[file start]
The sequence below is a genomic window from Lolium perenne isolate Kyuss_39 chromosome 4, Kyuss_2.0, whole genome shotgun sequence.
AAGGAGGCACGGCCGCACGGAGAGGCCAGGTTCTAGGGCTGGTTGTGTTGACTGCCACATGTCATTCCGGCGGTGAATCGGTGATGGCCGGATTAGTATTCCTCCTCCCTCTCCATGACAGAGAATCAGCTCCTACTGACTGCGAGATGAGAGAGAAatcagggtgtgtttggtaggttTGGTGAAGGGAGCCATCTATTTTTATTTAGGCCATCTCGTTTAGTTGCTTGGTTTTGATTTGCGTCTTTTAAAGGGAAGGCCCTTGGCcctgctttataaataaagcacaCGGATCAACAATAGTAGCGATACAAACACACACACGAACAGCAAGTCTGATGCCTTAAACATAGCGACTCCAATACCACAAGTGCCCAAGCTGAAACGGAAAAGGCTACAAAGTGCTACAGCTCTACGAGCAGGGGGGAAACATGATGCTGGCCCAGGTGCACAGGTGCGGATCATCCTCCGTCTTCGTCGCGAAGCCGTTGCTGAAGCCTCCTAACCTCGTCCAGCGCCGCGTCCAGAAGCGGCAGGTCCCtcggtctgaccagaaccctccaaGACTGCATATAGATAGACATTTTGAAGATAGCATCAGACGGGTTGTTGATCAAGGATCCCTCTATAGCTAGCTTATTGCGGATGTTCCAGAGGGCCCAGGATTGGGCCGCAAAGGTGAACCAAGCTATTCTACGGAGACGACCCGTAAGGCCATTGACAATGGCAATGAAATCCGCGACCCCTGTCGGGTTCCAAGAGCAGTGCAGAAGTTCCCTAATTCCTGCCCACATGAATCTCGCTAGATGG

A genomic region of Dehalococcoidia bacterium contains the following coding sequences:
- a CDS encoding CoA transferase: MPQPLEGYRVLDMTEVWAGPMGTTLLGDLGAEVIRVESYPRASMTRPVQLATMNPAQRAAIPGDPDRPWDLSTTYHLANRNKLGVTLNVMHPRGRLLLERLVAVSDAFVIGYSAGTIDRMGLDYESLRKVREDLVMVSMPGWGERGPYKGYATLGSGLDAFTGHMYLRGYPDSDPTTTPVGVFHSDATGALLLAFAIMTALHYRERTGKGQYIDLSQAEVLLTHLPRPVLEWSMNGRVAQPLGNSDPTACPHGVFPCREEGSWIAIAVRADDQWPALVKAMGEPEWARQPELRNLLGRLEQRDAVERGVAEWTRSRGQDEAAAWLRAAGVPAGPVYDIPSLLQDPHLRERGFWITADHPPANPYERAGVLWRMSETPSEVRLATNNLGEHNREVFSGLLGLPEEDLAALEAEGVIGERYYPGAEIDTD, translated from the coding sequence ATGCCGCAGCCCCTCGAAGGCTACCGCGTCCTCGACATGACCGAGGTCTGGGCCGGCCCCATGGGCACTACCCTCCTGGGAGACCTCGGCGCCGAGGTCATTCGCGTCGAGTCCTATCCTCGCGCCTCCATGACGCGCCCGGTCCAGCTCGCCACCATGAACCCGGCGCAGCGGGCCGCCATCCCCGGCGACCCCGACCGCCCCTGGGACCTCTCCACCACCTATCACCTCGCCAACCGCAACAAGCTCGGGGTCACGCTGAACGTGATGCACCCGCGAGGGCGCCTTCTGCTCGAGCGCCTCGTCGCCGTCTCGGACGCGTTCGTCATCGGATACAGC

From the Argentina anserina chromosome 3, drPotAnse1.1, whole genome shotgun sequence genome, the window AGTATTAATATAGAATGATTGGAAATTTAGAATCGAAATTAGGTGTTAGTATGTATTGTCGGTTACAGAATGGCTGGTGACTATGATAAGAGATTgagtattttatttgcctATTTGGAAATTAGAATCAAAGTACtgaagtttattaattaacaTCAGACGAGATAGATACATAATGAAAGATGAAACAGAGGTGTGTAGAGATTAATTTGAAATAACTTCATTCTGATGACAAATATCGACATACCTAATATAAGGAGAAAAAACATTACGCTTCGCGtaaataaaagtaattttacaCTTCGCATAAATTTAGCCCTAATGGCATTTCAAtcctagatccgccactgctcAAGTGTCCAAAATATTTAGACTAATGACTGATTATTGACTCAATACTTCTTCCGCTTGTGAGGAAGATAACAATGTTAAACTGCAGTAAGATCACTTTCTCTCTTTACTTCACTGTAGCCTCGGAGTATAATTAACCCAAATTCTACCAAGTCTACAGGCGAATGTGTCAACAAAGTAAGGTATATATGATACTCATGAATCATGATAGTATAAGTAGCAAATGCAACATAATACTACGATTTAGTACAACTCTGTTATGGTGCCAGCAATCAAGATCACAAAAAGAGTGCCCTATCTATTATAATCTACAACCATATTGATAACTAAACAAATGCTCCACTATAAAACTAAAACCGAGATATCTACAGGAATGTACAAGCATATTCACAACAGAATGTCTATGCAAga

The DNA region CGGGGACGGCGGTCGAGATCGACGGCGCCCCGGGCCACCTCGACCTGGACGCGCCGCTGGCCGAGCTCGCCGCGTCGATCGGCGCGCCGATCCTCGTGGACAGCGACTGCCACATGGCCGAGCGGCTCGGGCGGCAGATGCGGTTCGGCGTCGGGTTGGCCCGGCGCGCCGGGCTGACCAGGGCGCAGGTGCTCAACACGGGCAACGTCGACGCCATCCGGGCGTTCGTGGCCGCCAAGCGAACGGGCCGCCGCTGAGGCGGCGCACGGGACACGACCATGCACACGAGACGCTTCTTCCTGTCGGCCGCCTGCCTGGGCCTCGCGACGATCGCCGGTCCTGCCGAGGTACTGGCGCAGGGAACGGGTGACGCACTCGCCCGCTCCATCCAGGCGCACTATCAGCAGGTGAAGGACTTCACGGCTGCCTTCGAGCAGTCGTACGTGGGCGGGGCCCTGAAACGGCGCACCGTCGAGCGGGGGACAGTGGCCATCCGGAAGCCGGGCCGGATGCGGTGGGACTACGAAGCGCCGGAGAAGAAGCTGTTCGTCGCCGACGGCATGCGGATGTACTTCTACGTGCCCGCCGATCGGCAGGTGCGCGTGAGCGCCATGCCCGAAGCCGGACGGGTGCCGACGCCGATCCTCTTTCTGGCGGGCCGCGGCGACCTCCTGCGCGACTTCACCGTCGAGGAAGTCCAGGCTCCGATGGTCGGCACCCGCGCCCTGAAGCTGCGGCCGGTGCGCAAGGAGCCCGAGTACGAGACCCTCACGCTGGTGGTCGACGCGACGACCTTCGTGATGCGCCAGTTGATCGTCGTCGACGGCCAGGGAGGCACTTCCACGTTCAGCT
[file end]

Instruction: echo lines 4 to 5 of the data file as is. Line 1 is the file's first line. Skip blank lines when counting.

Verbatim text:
- a CDS encoding CoA transferase: MPQPLEGYRVLDMTEVWAGPMGTTLLGDLGAEVIRVESYPRASMTRPVQLATMNPAQRAAIPGDPDRPWDLSTTYHLANRNKLGVTLNVMHPRGRLLLERLVAVSDAFVIGYSAGTIDRMGLDYESLRKVREDLVMVSMPGWGERGPYKGYATLGSGLDAFTGHMYLRGYPDSDPTTTPVGVFHSDATGALLLAFAIMTALHYRERTGKGQYIDLSQAEVLLTHLPRPVLEWSMNGRVAQPLGNSDPTACPHGVFPCREEGSWIAIAVRADDQWPALVKAMGEPEWARQPELRNLLGRLEQRDAVERGVAEWTRSRGQDEAAAWLRAAGVPAGPVYDIPSLLQDPHLRERGFWITADHPPANPYERAGVLWRMSETPSEVRLATNNLGEHNREVFSGLLGLPEEDLAALEAEGVIGERYYPGAEIDTD, translated from the coding sequence ATGCCGCAGCCCCTCGAAGGCTACCGCGTCCTCGACATGACCGAGGTCTGGGCCGGCCCCATGGGCACTACCCTCCTGGGAGACCTCGGCGCCGAGGTCATTCGCGTCGAGTCCTATCCTCGCGCCTCCATGACGCGCCCGGTCCAGCTCGCCACCATGAACCCGGCGCAGCGGGCCGCCATCCCCGGCGACCCCGACCGCCCCTGGGACCTCTCCACCACCTATCACCTCGCCAACCGCAACAAGCTCGGGGTCACGCTGAACGTGATGCACCCGCGAGGGCGCCTTCTGCTCGAGCGCCTCGTCGCCGTCTCGGACGCGTTCGTCATCGGATACAGC

From the Argentina anserina chromosome 3, drPotAnse1.1, whole genome shotgun sequence genome, the window AGTATTAATATAGAATGATTGGAAATTTAGAATCGAAATTAGGTGTTAGTATGTATTGTCGGTTACAGAATGGCTGGTGACTATGATAAGAGATTgagtattttatttgcctATTTGGAAATTAGAATCAAAGTACtgaagtttattaattaacaTCAGACGAGATAGATACATAATGAAAGATGAAACAGAGGTGTGTAGAGATTAATTTGAAATAACTTCATTCTGATGACAAATATCGACATACCTAATATAAGGAGAAAAAACATTACGCTTCGCGtaaataaaagtaattttacaCTTCGCATAAATTTAGCCCTAATGGCATTTCAAtcctagatccgccactgctcAAGTGTCCAAAATATTTAGACTAATGACTGATTATTGACTCAATACTTCTTCCGCTTGTGAGGAAGATAACAATGTTAAACTGCAGTAAGATCACTTTCTCTCTTTACTTCACTGTAGCCTCGGAGTATAATTAACCCAAATTCTACCAAGTCTACAGGCGAATGTGTCAACAAAGTAAGGTATATATGATACTCATGAATCATGATAGTATAAGTAGCAAATGCAACATAATACTACGATTTAGTACAACTCTGTTATGGTGCCAGCAATCAAGATCACAAAAAGAGTGCCCTATCTATTATAATCTACAACCATATTGATAACTAAACAAATGCTCCACTATAAAACTAAAACCGAGATATCTACAGGAATGTACAAGCATATTCACAACAGAATGTCTATGCAAga